Sam Larner's version, The Dolphin, was collected by Ewan MacColl and Peggy Seeger in Sam Larner's home in between 1958 and 1960. It can be found on his album Now Is The Time for Fishing (Folkways 1961; Topic 2000) and on his 2014 Musical Traditions anthology Cruising Round Yarmouth. Rod Stradling commented in the latter album's booklet:

I can’t think of a song, supposedly about a real event, which goes by so many titles—The French Privateer, The London Man o’ War, The Irish Captain, Lord Exmouth, Warlike Seamen, Summerswell… the list goes on and on. Moreover, the date given in the song’s usual first line “On the 14th day of June, my boys, in Liverpool where we lay” seems to be different in practically every version!

So maybe this song isn’t about a real event—any number of Royal Navy ships were named Dolphin ; one laid down in 1751 was reportedly the ninth of that name. Whether this song is actually based on the exploits of a particular Dolphin is unclear. Nonetheless, it was pretty popular, with 67 Roud entries, and found in most southern counties of England, with a scattering in Scotland, Ireland and the USA. Yet despite 19 sound recordings, only that by the Copper family [on Come Write Me Down] remains available on CD.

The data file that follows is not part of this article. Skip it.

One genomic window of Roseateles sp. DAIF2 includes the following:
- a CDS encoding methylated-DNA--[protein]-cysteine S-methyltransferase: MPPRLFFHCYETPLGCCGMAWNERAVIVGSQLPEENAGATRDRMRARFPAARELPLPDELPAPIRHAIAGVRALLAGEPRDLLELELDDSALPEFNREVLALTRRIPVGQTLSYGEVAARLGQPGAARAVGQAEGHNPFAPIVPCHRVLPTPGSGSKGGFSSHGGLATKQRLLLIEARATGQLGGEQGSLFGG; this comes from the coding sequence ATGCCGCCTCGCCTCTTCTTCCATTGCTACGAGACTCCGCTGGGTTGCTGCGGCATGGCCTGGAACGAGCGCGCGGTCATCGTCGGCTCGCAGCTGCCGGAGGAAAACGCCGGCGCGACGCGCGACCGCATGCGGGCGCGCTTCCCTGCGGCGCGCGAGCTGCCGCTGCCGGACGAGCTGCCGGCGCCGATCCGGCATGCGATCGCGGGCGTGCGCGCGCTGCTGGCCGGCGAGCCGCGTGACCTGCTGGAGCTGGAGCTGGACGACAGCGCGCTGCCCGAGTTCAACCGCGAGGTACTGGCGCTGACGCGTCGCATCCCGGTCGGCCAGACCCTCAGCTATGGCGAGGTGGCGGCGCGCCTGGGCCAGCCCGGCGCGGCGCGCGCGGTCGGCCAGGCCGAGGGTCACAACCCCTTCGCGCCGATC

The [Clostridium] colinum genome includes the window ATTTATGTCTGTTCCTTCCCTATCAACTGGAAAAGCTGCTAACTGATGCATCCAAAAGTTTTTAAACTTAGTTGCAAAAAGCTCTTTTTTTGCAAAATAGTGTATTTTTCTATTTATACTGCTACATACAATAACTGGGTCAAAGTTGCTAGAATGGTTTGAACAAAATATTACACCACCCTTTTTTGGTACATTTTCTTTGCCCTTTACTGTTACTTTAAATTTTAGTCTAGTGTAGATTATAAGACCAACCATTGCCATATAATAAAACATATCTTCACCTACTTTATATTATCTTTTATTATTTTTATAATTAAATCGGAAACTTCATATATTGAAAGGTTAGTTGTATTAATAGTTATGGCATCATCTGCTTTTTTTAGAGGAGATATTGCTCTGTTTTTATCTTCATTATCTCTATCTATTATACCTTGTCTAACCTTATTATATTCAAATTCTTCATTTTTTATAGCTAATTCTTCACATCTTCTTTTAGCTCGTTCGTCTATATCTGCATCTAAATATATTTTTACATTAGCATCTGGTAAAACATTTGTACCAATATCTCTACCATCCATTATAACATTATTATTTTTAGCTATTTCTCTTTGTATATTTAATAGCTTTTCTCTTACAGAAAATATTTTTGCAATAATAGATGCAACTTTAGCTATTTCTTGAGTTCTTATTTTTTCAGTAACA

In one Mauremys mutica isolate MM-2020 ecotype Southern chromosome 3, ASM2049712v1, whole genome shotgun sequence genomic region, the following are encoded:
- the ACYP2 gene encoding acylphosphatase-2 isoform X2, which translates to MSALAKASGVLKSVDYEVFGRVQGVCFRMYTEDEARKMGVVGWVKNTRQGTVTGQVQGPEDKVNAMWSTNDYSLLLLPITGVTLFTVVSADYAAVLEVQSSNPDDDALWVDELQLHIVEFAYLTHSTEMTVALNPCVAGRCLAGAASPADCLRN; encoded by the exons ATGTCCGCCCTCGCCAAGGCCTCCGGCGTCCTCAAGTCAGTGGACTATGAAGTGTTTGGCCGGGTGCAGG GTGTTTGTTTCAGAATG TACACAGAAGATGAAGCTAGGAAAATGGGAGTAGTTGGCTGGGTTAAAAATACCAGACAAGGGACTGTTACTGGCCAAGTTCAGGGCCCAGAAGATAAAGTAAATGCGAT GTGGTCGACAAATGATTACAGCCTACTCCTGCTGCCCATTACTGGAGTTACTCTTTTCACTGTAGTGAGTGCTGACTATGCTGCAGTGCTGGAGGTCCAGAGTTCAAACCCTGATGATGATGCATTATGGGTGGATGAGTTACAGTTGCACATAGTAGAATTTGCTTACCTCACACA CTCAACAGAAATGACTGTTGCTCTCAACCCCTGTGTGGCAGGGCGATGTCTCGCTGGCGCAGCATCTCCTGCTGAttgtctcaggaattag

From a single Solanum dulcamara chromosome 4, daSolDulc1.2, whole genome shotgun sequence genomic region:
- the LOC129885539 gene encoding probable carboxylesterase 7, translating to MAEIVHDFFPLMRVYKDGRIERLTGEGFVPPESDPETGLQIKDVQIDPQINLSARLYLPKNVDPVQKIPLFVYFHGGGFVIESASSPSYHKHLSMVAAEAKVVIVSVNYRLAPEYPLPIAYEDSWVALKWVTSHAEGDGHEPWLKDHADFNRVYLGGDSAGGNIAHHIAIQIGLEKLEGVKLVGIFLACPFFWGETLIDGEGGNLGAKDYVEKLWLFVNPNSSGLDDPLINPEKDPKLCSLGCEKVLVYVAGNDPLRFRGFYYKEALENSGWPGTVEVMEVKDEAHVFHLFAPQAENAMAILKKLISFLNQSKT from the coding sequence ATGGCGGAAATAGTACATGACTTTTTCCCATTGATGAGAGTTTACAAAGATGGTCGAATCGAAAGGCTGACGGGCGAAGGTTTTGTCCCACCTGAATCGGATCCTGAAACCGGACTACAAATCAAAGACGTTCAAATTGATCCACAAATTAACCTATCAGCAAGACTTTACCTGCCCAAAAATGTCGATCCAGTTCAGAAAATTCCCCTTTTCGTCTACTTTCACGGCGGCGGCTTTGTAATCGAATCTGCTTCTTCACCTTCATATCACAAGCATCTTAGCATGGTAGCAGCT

Ewan MacColl sang The Dolphin in 1962 on his and A.L. Lloyd's Prestige / Transatlantic LP, A Sailor's Garland.

Tony Rose sang Come All You Warlike Seamen at the Cheltenham Folk Club in 1967. This recording was included in his posthumous CD Exe.

John Roberts and Tony Barrand learned Warlike Seamen from the Copper Family's recordings and sang it in 1971 on their album Spencer the Rover Is Alive and Well.

Tony Capstick sang The Dolphin in 1978 on his album Tony Capstick Does a Turn.

Lillian Lugg of Exeter, Devon, sang The Fourteenth of December in a recording made by Sam Richards and Tish Stubbs in between 1974 and 1980 on Folkway's 1981 album An English Folk Music Anthology. The album notes commented: